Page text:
Chaix Wines (pronounced like ‘checks’) is a partnership between Kathy and her brother John Chaix. The focus of their efforts is on a historic 37 property planted to nearly 34 acres of vines – all to Cabernet Sauvignon (several different clones). The vineyard is separated into 7 unique blocks. This is prime Rutherford terroir – nearby neighbors include a Phelps Vineyard, Inglenook, Scarecrow’s ‘ancient’ Cabernet Sauvignon vines, Staglin, Swanson and the acclaimed Morisoli Vineyard.
Soils here are benchland in nature, alluvial, loamy, rich in nutrients and deep – having been deposited here over the eons from the nearby Mayacamas Mountains to the west. Their vineyard while on the valley floor is still slightly higher in elevation compared to vineyards just to the east of them and across Highway 29.
Kathy and John’s great-grandfather Adrienne Pierre Chaix purchased this Rutherford property in 1909. At the time it was 80 acres but the family sold off part of their property decades ago. Like many other valley floor vineyards it has seen a diversity of agricultural crops over the years – previously planted to walnut orchards.
This was not the only property that Adrienne Chaix was involved in – together with his brother Jean V. Chaix, they purchased land in Rutherford, Oakville and on Howell Mountain. According to Kathy, Adrienne was involved with some 600 acres in the Napa Valley at one point. Incidentally Jean Chaix was a business partner with a gentleman named Jean Adolphe Brun in Brun & Chaix, California’s 9th bonded winery (which you might recognize today as the site of Napa Wine Co in Oakville).
This is a working ranch – as Kathy says, they are “maintaining a constant state of repair” or working to preserve the heritage of this particular site. When her great-grandfather purchased the property he built a water tower; this original tower still stands. Water towers such as these used to be fairly common in the Napa Valley but as municipal water supplies were introduced – their needs greatly diminished and now the few that are left in the valley are often icons for specific properties. The ranch house was already built at the time of his purchase – this home dates from the 1880’s.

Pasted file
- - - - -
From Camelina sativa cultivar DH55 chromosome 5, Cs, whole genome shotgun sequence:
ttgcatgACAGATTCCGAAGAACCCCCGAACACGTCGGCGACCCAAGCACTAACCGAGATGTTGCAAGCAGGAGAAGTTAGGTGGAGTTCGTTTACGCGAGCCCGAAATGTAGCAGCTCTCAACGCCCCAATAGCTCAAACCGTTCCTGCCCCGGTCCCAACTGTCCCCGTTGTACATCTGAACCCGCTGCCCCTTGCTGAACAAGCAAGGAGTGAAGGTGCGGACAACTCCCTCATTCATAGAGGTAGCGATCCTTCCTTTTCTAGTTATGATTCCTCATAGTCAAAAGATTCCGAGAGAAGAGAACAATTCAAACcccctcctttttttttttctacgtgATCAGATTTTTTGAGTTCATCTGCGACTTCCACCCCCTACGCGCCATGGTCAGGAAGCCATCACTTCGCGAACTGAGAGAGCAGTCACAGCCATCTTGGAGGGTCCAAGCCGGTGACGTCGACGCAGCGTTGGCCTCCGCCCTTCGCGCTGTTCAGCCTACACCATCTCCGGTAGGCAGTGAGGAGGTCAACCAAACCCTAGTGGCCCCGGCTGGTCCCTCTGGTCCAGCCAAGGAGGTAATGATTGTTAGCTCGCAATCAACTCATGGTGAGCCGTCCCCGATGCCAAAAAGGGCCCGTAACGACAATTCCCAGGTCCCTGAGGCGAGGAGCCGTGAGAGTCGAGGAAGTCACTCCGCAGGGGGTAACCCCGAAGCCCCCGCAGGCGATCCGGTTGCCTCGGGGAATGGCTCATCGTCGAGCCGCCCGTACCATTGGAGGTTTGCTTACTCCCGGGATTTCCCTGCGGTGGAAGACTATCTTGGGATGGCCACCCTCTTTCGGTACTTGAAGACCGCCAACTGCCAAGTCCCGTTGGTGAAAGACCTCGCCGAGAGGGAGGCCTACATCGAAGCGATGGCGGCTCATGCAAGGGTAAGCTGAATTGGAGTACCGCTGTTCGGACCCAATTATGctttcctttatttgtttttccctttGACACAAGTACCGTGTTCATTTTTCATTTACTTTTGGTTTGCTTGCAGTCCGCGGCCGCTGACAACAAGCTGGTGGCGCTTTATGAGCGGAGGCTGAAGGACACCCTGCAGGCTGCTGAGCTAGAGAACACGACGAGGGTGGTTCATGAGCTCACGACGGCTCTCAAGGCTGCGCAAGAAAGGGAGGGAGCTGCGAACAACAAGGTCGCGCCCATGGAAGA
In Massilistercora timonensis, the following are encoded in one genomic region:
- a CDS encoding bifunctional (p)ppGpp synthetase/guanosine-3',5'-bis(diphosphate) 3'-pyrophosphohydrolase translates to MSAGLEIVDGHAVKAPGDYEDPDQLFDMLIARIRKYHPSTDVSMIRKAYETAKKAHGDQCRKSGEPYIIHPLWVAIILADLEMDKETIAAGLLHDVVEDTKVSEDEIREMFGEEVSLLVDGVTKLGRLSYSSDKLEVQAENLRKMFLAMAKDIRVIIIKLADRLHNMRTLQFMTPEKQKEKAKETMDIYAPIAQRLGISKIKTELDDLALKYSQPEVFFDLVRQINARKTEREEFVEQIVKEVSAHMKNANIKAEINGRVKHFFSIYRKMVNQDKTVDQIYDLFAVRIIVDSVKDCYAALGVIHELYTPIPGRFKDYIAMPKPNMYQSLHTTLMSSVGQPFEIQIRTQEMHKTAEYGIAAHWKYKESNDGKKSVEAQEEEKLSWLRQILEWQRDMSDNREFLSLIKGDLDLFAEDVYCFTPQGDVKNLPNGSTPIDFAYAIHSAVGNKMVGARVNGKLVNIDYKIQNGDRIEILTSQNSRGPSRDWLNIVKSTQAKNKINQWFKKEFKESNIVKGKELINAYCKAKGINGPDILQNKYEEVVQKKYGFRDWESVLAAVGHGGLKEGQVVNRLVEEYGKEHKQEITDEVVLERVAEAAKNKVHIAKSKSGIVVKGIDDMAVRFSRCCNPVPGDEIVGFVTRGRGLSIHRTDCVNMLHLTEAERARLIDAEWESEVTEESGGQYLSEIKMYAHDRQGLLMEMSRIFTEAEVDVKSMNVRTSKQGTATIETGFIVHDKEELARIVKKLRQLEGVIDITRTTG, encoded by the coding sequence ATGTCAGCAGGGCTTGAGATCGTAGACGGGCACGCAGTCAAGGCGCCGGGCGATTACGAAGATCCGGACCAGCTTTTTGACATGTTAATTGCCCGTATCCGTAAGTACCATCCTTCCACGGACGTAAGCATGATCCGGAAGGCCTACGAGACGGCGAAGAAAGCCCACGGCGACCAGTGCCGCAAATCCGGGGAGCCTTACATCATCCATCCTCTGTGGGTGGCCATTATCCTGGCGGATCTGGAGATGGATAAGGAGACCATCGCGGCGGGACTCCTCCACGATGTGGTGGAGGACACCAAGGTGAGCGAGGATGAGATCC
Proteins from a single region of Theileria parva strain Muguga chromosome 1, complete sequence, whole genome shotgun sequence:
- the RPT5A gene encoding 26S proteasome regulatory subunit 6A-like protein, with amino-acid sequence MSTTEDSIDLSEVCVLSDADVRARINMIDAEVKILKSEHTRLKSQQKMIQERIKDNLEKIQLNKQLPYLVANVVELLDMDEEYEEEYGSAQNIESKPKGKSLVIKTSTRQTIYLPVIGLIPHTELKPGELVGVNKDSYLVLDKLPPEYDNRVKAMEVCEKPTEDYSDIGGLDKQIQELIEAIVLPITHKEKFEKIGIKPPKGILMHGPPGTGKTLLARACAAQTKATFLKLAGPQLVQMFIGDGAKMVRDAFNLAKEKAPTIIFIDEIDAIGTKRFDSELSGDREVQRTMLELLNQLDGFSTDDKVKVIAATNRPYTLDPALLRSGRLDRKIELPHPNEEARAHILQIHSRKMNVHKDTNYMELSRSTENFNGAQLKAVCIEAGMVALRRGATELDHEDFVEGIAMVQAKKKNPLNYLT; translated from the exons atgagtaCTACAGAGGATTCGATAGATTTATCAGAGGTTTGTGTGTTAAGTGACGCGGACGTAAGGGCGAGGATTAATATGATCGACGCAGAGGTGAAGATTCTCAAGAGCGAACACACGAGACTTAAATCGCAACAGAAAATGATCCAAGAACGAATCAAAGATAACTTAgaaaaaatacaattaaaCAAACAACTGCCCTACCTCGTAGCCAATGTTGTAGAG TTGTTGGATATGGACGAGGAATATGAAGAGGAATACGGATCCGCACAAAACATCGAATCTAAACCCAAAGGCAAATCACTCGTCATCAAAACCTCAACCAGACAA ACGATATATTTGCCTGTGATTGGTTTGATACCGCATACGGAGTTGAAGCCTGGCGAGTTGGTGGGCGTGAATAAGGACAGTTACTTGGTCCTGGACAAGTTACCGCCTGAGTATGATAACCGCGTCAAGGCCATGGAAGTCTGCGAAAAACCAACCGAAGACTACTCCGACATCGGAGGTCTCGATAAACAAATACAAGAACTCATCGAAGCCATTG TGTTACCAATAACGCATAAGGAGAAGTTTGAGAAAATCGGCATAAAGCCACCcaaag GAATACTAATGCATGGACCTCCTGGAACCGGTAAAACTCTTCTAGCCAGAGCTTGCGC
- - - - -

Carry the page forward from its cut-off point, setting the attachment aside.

Kathy has enjoyed a variety of careers; she was an English major at UC Berkeley, spent 8 years in London working for United Press International (UPI) and while living in Newport Beach (Southern California) founded the Women’s Varsity Lacrosse Program at Corona del Mar High School.
In 2008 with the centennial year of family ownership of their Rutherford property approaching (four generations of ownership), Kathy realized their vineyards had been providing grapes to a number of premium wineries for decades but that the Chaix family had never bottled their own wine for commercial release. Ready for a career change she began to explore the idea of making wine from the property under their own brand.
She recalls reaching out to Art Finklestein (the proprietor at the time of Judd’s Hill Winery). He lent her a truck and two t-bins and Kathy made the first vintage of Chaix Cellars in 2008 (with Art’s consulting help). This was merely 40 cases of wine. Later vintages grew to 500 cases with current production in the 1000 case range.
The focus is simple – hand craft a single wine, from a single varietal (100% Cabernet Sauvignon) from grapes sourced from the same block on their Rutherford property every year. This has been their wine making program every year since their inaugural vintage in 2008. Looking to produce an accompanying lighter styled wine – yet still use estate fruit, Kathy will make a rosé of Cabernet Sauvignon in 2017.
The 2014 Cabernet Sauvignon is noticeably dark in the glass; it reveals a beautiful bouquet rich in character and depth of aroma. Two words that might not always get along can be used to describe this bouquet; power and elegance rolled into one. Dark fruit (plum and blackberry) show along with additional aromas of dust, cocoa powder and milk chocolate. Also a floral note with subtle aromas of dried herbs. Needs some time to initially open but when it does it the aromas are even more generous. Balanced on the palate but with very good concentration. Flavors of blackberry, dark plum and black licorice show. The tannins are dusty/earth and are fairly polished (for being such a young wine) and are integrated nicely.
Very approachable young; however this wine has the hallmarks of being able to age for some time including excellent acidity.
And in a nod to their great-grandfather, the wine label is an image of him in his later years.
Distribution is extremely limited – rather the focus is direct to consumer via their wine club. For more information and to join the wine club or their mailing list, visit: www.chaixwines.com
Video from Wine Express